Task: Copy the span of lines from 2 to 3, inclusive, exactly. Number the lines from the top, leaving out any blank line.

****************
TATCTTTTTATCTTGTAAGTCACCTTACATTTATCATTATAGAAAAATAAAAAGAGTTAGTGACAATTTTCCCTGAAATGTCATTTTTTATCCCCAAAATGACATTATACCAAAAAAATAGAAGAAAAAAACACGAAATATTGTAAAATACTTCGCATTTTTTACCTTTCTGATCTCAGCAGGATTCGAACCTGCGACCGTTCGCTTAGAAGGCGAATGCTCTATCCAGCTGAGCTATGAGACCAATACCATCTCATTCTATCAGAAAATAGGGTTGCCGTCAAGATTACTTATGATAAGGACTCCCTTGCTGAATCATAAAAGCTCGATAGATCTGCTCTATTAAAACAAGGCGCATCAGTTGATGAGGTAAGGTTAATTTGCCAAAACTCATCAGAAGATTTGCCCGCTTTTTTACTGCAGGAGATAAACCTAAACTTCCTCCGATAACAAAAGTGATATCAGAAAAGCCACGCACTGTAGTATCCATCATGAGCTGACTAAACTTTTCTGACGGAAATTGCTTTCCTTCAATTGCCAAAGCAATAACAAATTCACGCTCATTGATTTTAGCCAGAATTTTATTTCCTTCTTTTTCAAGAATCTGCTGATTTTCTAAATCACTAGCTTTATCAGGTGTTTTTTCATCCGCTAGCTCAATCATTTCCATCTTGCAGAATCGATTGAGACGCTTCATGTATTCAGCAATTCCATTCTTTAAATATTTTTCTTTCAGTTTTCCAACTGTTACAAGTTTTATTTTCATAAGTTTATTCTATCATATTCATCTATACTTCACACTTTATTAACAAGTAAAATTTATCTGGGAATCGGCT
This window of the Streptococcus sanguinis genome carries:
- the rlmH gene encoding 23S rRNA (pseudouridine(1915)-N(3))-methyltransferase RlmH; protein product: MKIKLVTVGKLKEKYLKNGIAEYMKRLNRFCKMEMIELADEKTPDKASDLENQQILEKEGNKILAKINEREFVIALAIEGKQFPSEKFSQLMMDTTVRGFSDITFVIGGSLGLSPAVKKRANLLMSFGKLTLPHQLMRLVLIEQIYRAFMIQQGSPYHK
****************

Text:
This window of the Streptococcus sanguinis genome carries:
- the rlmH gene encoding 23S rRNA (pseudouridine(1915)-N(3))-methyltransferase RlmH; protein product: MKIKLVTVGKLKEKYLKNGIAEYMKRLNRFCKMEMIELADEKTPDKASDLENQQILEKEGNKILAKINEREFVIALAIEGKQFPSEKFSQLMMDTTVRGFSDITFVIGGSLGLSPAVKKRANLLMSFGKLTLPHQLMRLVLIEQIYRAFMIQQGSPYHK